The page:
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Will letting a robot do the driving mean we program our way to error-free transportation?

At the University of Waterloo, the self-driving Autonomoose vehicle is already a reality. During the initial series of testing, this Lincoln MKZ based-model has a human in the driver seat just to keep an eye on things in case something doesn’t work out as planned.

But Autonomoose is expected to move quickly from this Phase 1 testing to Phase 3 when the human in the vehicle can safely turn his attention to something besides the road. Ultimately, Autonomoose will reach Phase 4 when its passengers or cargo can ride safely without any human intervention.

Welcome to the world of safe autonomous transportation. Self-driving vehicles are a reality – not a Saturday morning cartoon. Researchers at the University of Waterloo are developing safety features into the software that allows self-driving vehicles to detect and respond to other vehicles, stop signs and traffic lights. The vehicles will also have radar, sonar, vision sensors and enough computer power to efficiently use the data they collect.

The serious safety issues presented by these cars aren’t actually in the technology itself, researchers say. The biggest problems are related to road and highway infrastructure and mapping. The driverless car has to know where to go, so it needs a highly accurate map and a predictable roadway. The U.S. National Highway Transportation Administration released an automated vehicles policy in September 2016, which aimed to move state traffic safety administrations in the same direction so there would be consistency in road modification throughout the United States. These polices are likely to influence Canada as well.

Safety is one of the biggest selling points of self-driving cars, says Barrie Kirk, executive director of the Ottawa-based Canadian Automated Vehicles Centre of Excellence, or CAVCOE, which is a nonprofit dedicated to helping the public and private sectors prepare and plan for the arrival of automated vehicles.

The biggest risk to riding in conventional vehicles, Kirk says, is the possibility that the driver – or some other driver – will make a bad decision: go too fast, too slow, weave, fail to pay attention, drink and drive or fall asleep driving for example. Computers lack these human foibles. That’s why in the long run, self-driving cars have the potential to be a much safer alternative, Kirk points out.

In Canada alone, auto accidents are a major cause of death. “Traffic collisions currently kill about 2,000 people in Canada annually,” Kirk said in a report prepared last year for the Government of Canada. “We hope and we expect that autonomous vehicles will be able to prevent more than 80 percent of all road collisions, injuries and fatalities.”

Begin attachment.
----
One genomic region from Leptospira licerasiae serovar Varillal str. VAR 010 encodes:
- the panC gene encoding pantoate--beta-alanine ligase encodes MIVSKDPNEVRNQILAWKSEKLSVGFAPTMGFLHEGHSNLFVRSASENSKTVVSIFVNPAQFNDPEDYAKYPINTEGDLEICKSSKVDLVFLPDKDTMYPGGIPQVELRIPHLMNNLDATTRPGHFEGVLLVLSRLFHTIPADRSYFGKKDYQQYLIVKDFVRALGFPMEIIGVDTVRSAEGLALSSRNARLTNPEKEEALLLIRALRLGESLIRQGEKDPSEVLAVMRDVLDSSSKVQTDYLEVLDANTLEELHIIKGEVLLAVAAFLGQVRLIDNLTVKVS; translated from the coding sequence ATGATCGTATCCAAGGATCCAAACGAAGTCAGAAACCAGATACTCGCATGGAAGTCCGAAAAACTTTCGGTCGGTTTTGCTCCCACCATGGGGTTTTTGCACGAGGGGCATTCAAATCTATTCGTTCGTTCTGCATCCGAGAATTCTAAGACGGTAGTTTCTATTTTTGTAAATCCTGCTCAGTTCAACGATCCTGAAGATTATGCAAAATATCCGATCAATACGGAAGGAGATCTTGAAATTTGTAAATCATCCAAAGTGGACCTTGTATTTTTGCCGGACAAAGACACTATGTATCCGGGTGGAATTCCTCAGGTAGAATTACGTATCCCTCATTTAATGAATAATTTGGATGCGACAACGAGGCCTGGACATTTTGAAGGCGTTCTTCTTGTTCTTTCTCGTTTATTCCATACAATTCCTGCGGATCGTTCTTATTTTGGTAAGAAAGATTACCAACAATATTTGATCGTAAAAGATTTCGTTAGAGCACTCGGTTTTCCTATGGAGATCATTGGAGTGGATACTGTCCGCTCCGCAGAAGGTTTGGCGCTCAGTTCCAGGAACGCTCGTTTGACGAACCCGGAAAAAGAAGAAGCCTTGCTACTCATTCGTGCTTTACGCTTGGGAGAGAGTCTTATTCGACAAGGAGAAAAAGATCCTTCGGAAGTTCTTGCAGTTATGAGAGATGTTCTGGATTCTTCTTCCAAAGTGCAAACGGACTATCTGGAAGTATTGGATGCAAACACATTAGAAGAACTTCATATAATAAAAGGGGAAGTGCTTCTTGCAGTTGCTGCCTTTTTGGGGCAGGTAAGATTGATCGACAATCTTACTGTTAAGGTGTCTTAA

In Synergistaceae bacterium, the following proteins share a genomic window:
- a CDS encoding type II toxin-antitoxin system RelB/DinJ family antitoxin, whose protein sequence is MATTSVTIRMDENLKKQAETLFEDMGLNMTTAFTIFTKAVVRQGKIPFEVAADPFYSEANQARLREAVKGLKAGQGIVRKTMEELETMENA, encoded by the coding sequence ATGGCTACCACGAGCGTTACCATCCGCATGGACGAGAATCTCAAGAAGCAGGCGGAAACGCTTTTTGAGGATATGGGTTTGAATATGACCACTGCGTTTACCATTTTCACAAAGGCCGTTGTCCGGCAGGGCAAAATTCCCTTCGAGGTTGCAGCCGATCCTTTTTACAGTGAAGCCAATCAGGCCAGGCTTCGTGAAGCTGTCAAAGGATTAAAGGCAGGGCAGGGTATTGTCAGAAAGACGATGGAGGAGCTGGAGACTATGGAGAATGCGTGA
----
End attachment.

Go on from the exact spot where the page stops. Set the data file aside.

Autonomous vehicles will have the further advantage of encouraging pedestrians to have priority, especially during certain times of the day, Kirk says, which will make them safer. Because people feel safer, they may be more likely to walk and, “walking promotes health and well-being,” Kirk’s report says.

Kirk also points out that an estimated 80 percent of resources in a hospital emergency room are devoted to caring for victims of automobile collisions. “If we can prevent 80 percent of these collisions that will mean a greatly reduced workload for hospitals and emergency divisions,” he says.

Some skeptics have raised the fear that autonomous vehicles could be vulnerable to hackers, who might use the hack to put passengers in danger. Morgan Stanley Research looked at this potential problem and concluded that hacking a car wirelessly is difficult, but not impossible. But instances of “car hacks” have so far been physical — wires connected from the hackers’ computer to a car’s onboard diagnostic system while the “hacker” was inside the car. “The risk in this situation is the same as the risk that a burglar is sitting in the back seat with a gun to your head,” the Morgan Stanley report concluded.

Nevertheless, setting up ways to prevent this from happening is one of the challenges developers of autonomous vehicles are addressing, Morgan Stanley said.

Morgan Stanley actually sees a bigger safety risk coming during the decade or two that it will take to retire most people-driven vehicles. With more than 1 billion conventional vehicles on the roads worldwide, these researchers warn that getting people to accept and buy autonomous cars is a big problem. They warn of a witch’s brew of autonomous and conventional vehicles unhappily sharing the roads and dramatically increasing the number of accidents.

One solution they suggest that might make even the most resistant customer for autonomous transport happier is for someone – the government or automotive manufacturers – to pay people to scrap their conventional vehicles in favor of autonomous ones. This could “cut the time needed to achieve full [acceptance] by half,” Morgan Stanley predicts.

That sounds like a safe bet.